Gate-Level Modeling

>> Introduction
>> Gate Primitives
>> Delays
>> Examples


Introduction

In Verilog HDL a module can be defined using various levels of abstraction. There are four levels of abstraction in verilog. They are:

  • Behavioral or algorithmic level: This is the highest level of abstraction. A module can be implemented in terms of the design algorithm. The designer no need to have any knowledge of hardware implementation.
  • Data flow level: In this level the module is designed by specifying the data flow. Designer must how data flows between various registers of the design.
  • Gate level: The module is implemented in terms of logic gates and interconnections between these gates. Designer should know the gate-level diagram of the design.
  • Switch level: This is the lowest level of abstraction. The design is implemented using switches/transistors. Designer requires the knowledge of switch-level implementation details.
Gate-level modeling is virtually the lowest-level of abstraction, because the switch-level abstraction is rarely used. In general, gate-level modeling is used for implementing lowest level modules in a design like, full-adder, multiplexers, etc. Verilog HDL has gate primitives for all basic gates.

Gate Primitives

Gate primitives are predefined in Verilog, which are ready to use. They are instantiated like modules. There are two classes of gate primitives: Multiple input gate primitives and Single input gate primitives.
Multiple input gate primitives include and, nand, or, nor, xor, and xnor. These can have multiple inputs and a single output. They are instantiated as follows:

// Two input AND gate.
and and_1 (out, in0, in1);

// Three input NAND gate.
nand nand_1 (out, in0, in1, in2);

// Two input OR gate.
or or_1 (out, in0, in1);

// Four input NOR gate.
nor nor_1 (out, in0, in1, in2, in3);

// Five input XOR gate.
xor xor_1 (out, in0, in1, in2, in3, in4);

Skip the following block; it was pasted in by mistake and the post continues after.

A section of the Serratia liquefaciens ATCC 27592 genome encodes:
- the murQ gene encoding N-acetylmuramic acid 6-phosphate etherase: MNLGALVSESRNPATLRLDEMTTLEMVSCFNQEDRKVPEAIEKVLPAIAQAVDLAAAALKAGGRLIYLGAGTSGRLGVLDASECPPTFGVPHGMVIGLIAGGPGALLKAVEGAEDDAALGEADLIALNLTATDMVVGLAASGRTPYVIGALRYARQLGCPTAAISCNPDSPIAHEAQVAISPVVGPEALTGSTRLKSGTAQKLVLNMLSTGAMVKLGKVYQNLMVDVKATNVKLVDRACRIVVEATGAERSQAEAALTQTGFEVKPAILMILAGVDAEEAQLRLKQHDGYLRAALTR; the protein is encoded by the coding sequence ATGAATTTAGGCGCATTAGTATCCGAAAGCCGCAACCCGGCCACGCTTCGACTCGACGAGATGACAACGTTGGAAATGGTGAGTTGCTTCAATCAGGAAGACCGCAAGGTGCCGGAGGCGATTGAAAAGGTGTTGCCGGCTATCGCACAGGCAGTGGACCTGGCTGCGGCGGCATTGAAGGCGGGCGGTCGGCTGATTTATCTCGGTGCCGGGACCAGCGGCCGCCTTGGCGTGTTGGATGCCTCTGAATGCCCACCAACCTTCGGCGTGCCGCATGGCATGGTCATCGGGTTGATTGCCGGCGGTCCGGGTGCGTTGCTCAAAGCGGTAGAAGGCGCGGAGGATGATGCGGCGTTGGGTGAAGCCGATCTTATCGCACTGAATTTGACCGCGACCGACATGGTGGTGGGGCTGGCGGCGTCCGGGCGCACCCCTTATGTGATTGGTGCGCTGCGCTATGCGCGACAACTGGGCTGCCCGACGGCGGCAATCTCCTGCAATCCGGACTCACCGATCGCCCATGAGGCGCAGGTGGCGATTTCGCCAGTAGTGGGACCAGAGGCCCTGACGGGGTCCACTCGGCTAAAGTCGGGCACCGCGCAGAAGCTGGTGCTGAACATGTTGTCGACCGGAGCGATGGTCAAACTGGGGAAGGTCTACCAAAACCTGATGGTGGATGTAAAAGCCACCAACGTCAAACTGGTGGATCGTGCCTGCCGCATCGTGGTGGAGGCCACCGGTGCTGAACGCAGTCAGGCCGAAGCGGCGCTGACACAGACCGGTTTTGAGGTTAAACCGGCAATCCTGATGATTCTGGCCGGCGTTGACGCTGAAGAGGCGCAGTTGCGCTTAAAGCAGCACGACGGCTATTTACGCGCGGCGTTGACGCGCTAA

// Two input XNOR gate.
xnor and_1 (out, in0, in1);

Note that instance name is not mandatory for gate primitive instantiation. The truth tables of multiple input gate primitives are as follows:


Single input gate primitives include not, buf, notif1, bufif1, notif0, and bufif0. These have a single input and one or more outputs. Gate primitives notif1, bufif1, notif0, and bufif0 have a control signal. The gates propagate if only control signal is asserted, else the output will be high impedance state (z). They are instantiated as follows:

// Inverting gate.
not not_1 (out, in);

// Two output buffer gate.
buf buf_1 (out0, out1, in);

// Single output Inverting gate with active-high control signal.
notif1 notif1_1 (out, in, ctrl);

// Double output buffer gate with active-high control signal.
bufif1 bufif1_1 (out0, out1, in, ctrl);

// Single output Inverting gate with active-low control signal.
notif0 notif0_1 (out, in, ctrl);

// Single output buffer gate with active-low control signal.
bufif0 bufif1_0 (out, in, ctrl);

The truth tables are as follows:


Array of Instances:

wire [3:0] out, in0, in1;
and and_array[3:0] (out, in0, in1);

The above statement is equivalent to following bunch of statements:

and and_array0 (out[0], in0[0], in1[0]);
and and_array1 (out[1], in0[1], in1[1]);

and and_array2 (out[2], in0[2], in1[2]);
and and_array3 (out[3], in0[3], in1[3]);


>> Examples

Gate Delays:

In Verilog, a designer can specify the gate delays in a gate primitive instance. This helps the designer to get a real time behavior of the logic circuit.

Rise delay
: It is equal to the time taken by a gate output transition to 1, from another value 0, x, or z.

Fall delay
: It is equal to the time taken by a gate output transition to 0, from another value 1, x, or z.

Turn-off delay